The pictures from the Pentax M50 are pretty good considering the camera’s price point and limited specification. In particular I was struck by the sharpness and lack of purple fringing. It crops up occasionally but not enough to matter too much. By keeping a sensible number of pixels and with decent processing at the best quality JPEG setting, most people would be happy with the pictures.
Exposures are pretty much spot on, in a range of conditions, and colours and tones are, if not neutral, at least punchy in a pleasant consumer way. By this I mean contrast and saturation is a little higher than natural to enhance the images as most consumers prefer this.
The wide ISO range of the camera from ISO 64 to 6400 is a challenging proposition even for more expensive cameras, but Pentax has made a good job of it. Images up to ISO 400 display very little image noise; while from ISO 800 it looks like Pentax has employed noise reduction algorithms. This is fine up to ISO 1600 with smooth tones, and just a little chroma noise appearing, but at ISO 3200 and 6400 there’s a definite softening of the images, especially at ISO 6400 with images looking distinctly blurry and painterly.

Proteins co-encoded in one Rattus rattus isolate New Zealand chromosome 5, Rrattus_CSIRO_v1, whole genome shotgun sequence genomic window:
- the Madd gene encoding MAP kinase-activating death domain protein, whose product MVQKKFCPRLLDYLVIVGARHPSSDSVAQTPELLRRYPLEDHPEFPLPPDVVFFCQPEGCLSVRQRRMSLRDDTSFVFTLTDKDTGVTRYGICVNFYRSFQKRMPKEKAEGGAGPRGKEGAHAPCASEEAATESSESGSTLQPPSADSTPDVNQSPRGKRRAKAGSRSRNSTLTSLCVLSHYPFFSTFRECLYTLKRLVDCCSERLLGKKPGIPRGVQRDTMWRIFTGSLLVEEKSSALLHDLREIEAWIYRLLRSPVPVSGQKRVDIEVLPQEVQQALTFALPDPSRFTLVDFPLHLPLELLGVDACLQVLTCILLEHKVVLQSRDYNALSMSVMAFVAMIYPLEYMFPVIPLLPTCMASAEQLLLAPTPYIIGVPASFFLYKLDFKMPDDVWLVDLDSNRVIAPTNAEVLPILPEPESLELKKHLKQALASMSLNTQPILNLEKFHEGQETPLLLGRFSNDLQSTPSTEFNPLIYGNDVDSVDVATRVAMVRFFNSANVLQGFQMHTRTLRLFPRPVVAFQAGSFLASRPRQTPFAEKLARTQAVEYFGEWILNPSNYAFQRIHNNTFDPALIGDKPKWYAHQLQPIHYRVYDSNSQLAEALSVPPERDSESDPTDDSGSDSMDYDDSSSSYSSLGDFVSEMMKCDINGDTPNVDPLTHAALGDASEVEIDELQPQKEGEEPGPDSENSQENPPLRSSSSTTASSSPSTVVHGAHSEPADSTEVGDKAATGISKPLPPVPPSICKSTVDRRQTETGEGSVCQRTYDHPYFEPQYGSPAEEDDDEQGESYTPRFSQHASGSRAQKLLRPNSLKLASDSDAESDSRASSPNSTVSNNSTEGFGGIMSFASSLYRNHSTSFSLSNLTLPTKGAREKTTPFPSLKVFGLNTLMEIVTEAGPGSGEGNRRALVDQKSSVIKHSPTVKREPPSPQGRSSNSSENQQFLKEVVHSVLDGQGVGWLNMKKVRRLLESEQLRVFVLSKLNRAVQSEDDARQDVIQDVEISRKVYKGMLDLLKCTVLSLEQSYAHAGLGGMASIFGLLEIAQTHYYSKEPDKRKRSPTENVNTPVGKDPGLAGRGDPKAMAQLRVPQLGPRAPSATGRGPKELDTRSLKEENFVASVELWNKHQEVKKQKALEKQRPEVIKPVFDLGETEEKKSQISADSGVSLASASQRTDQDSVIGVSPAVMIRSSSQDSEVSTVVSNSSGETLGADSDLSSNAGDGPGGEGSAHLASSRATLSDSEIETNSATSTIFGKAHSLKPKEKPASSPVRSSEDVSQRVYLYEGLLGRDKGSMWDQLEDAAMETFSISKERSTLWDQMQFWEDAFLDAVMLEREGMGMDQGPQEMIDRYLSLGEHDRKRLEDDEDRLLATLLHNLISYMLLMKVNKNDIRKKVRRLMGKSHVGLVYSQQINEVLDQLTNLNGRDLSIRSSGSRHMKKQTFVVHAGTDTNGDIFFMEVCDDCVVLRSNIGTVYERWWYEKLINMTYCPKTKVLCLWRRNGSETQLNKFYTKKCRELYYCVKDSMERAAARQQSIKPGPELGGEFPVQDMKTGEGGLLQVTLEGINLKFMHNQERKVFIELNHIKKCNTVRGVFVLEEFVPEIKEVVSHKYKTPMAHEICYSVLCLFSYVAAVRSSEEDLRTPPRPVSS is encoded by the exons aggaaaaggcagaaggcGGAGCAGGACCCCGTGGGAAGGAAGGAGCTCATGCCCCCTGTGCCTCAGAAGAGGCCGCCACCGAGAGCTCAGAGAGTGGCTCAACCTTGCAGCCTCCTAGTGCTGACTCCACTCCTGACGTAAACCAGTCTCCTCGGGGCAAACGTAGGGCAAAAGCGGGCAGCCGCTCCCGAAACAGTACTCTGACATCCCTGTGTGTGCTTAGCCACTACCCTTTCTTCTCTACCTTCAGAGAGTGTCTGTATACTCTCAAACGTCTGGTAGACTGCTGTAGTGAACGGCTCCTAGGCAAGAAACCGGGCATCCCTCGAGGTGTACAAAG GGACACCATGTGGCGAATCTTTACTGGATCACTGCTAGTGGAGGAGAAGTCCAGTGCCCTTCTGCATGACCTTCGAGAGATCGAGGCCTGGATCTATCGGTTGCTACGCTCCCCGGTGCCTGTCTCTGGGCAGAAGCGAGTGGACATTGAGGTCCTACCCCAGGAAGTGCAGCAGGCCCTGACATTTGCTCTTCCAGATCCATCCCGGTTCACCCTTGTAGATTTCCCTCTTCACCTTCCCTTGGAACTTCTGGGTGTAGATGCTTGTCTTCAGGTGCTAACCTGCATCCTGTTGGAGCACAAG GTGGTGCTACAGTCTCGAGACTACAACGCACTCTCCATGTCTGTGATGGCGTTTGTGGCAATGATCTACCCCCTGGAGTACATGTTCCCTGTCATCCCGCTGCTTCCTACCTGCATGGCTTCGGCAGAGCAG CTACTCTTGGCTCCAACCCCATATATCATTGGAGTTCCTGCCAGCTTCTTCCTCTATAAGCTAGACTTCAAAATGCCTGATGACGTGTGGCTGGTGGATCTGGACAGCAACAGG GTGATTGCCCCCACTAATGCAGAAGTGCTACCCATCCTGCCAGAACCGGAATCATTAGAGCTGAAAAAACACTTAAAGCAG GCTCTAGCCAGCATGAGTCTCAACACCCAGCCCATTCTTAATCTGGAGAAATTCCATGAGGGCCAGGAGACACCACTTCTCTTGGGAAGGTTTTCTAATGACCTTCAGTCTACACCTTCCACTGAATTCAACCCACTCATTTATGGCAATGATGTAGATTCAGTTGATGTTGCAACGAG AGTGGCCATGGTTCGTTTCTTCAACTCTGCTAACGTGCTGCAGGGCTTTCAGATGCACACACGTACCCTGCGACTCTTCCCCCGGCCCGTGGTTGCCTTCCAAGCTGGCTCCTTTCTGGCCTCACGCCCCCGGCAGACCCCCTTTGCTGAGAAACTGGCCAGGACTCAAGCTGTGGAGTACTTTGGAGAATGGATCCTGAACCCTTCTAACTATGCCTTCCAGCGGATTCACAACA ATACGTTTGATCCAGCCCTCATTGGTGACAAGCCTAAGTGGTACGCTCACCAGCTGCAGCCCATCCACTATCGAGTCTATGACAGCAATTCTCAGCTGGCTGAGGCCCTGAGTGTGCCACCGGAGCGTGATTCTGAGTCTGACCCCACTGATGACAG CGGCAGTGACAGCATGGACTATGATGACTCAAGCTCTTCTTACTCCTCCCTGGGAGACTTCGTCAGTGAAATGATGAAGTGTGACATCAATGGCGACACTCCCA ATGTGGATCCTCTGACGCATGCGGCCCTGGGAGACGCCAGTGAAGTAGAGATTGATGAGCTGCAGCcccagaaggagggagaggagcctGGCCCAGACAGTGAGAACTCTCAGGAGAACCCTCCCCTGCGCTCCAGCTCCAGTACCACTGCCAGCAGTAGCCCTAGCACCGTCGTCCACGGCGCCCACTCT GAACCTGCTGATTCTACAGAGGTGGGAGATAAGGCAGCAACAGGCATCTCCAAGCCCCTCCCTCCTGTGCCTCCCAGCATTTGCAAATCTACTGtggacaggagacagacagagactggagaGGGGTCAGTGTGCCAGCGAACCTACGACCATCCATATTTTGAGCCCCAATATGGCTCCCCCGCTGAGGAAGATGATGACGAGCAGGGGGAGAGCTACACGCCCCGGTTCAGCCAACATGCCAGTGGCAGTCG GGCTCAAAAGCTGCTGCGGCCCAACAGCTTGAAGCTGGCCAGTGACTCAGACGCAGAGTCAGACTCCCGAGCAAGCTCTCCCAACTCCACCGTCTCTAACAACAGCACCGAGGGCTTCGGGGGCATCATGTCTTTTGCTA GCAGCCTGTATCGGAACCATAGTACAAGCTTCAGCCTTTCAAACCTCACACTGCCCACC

As an entry level camera, the Pentax M50 puts in a remarkably good performance that matches that of more expensive cameras. In particular the high ISO performance is impressive. While the camera may not match the style of some lifestyle cameras it certainly has enough going for it if image quality is a criteria. As point-and-shoot cameras go, Pentax is on the right track with the M50. It’s simple to use and is capable of great pictures all at a good price.
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